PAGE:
Saturday, May 4, 2013

Further On Down The Line

The days spent in Macon were healing for my soul. What was missing was some stability in other affairs. Instinctively, I knew that with a baby I was more vulnerable, and had to depend on someone I found to be increasingly undependable.

What happened next was predictable- I got pregnant and had another baby. This time I was able to plan a little better, and had a beautiful birth in the birthing room at a local hospital with a lay midwife in attendance just up to the point of delivery. My son was born at sunrise on Easter morning in 1983.

Soon after that we decided to move back to Birmingham so that my husband could go back to school at UAB in engineering- I guess a last ditch effort to meet the very real challenges of two young children. It was a noble gesture, but one that was only that- a gesture.

All this in perspective of age and experience, along with the accumulated wisdom of other women who went through the 80s and the childbearing and the realities, makes for empathy. At the time, survival was the predominant mode.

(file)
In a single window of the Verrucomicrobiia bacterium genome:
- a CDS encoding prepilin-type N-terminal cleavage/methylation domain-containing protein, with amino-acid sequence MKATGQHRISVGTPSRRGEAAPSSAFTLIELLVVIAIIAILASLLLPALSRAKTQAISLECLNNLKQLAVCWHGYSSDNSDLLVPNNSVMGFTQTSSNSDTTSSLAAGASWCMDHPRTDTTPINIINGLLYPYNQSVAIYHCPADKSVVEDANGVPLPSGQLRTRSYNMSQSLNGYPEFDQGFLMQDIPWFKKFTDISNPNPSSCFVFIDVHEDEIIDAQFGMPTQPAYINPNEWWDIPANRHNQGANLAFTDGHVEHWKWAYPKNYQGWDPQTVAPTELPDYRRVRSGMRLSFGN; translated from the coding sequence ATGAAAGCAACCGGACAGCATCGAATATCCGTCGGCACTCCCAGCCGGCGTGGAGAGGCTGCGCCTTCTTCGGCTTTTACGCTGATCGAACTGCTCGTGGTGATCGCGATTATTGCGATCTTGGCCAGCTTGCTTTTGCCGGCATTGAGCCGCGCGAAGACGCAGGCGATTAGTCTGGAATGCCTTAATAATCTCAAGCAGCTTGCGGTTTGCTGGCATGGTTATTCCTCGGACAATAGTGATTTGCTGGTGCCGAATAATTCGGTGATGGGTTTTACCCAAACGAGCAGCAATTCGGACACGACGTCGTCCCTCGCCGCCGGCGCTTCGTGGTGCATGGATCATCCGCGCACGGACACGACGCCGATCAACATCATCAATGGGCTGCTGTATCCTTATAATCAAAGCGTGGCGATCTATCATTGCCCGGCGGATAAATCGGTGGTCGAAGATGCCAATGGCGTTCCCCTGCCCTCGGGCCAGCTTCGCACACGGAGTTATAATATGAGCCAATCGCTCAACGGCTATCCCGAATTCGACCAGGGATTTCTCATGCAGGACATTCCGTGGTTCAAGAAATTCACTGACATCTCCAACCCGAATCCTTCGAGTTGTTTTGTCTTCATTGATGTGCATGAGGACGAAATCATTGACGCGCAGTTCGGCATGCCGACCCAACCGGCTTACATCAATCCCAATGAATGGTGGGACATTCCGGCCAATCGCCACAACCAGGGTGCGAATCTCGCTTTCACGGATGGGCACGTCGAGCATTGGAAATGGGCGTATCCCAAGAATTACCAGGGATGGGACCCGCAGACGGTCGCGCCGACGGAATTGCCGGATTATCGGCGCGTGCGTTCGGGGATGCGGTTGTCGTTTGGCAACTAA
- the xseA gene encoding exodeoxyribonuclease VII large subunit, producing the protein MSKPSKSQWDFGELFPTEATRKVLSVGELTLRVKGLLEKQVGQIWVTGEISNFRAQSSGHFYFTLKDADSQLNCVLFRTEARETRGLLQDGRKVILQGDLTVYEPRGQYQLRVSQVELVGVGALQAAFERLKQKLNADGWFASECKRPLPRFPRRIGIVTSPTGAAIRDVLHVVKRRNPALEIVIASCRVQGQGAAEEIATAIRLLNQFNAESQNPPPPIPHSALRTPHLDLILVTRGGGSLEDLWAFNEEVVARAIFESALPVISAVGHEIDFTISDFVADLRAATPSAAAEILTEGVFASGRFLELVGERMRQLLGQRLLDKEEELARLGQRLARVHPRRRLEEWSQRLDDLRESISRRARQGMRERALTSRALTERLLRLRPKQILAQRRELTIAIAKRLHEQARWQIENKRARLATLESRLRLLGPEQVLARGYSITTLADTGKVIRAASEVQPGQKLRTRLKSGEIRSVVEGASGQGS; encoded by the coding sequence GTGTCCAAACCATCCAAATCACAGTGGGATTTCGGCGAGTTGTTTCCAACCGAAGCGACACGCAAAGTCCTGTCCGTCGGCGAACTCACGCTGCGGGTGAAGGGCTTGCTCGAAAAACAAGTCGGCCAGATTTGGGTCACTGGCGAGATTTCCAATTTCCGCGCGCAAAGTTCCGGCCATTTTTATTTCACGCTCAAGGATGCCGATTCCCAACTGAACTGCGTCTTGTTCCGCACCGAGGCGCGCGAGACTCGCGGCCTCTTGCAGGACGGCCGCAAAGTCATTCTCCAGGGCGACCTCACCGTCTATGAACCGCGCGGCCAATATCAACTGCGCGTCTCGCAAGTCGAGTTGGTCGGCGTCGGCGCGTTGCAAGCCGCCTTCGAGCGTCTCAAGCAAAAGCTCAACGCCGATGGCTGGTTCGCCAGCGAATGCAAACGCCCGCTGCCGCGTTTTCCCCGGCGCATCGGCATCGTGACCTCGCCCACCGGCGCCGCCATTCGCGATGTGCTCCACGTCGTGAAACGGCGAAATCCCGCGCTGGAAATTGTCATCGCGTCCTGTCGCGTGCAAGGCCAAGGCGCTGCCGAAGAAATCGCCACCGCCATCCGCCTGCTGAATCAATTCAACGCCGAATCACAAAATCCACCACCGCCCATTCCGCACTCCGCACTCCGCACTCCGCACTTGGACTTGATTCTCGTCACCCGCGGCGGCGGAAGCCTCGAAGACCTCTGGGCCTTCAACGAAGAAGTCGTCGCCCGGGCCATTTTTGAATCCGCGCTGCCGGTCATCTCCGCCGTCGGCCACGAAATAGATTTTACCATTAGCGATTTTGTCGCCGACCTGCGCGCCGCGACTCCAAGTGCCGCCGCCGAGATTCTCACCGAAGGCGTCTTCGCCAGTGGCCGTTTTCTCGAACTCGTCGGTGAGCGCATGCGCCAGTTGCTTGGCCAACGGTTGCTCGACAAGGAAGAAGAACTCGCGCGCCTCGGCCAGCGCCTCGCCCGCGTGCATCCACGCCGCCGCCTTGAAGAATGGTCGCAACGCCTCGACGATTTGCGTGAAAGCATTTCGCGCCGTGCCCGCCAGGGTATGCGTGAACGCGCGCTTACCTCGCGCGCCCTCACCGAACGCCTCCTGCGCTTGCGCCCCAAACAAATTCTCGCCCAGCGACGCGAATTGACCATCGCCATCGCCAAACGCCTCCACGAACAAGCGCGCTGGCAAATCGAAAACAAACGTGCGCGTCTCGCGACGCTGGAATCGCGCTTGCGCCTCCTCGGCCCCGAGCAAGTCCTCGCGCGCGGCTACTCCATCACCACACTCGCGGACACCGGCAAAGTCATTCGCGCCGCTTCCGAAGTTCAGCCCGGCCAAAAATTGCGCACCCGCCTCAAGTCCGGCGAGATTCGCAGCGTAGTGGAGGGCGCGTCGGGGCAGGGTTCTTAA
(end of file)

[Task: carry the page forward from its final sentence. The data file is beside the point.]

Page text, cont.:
The nice part about returning to Birmingham was that we lived in Homewood, in a great place for raising children. Our neighbors also had young children and the support that offered was at least equal to the support I had in Macon. My children also got to interact with grandparents and their cousins. Somehow though the melancholy of Birmingham began to creep back in, and I began to feel rather despondent. When I had my last baby, a fussy little girl, I was ready to throw in the towel.

That was the place in my life when I quit running - both from what I didn't want and toward something I wanted -and looked squarely at the facts of my life. I took inventory you might say. As hard as it was to look at the deficits and the baggage, I found I could not take another step forward without doing so. I found that I would have to have help to do this, and I reached out. This was a huge turning point in my life. That was 1985.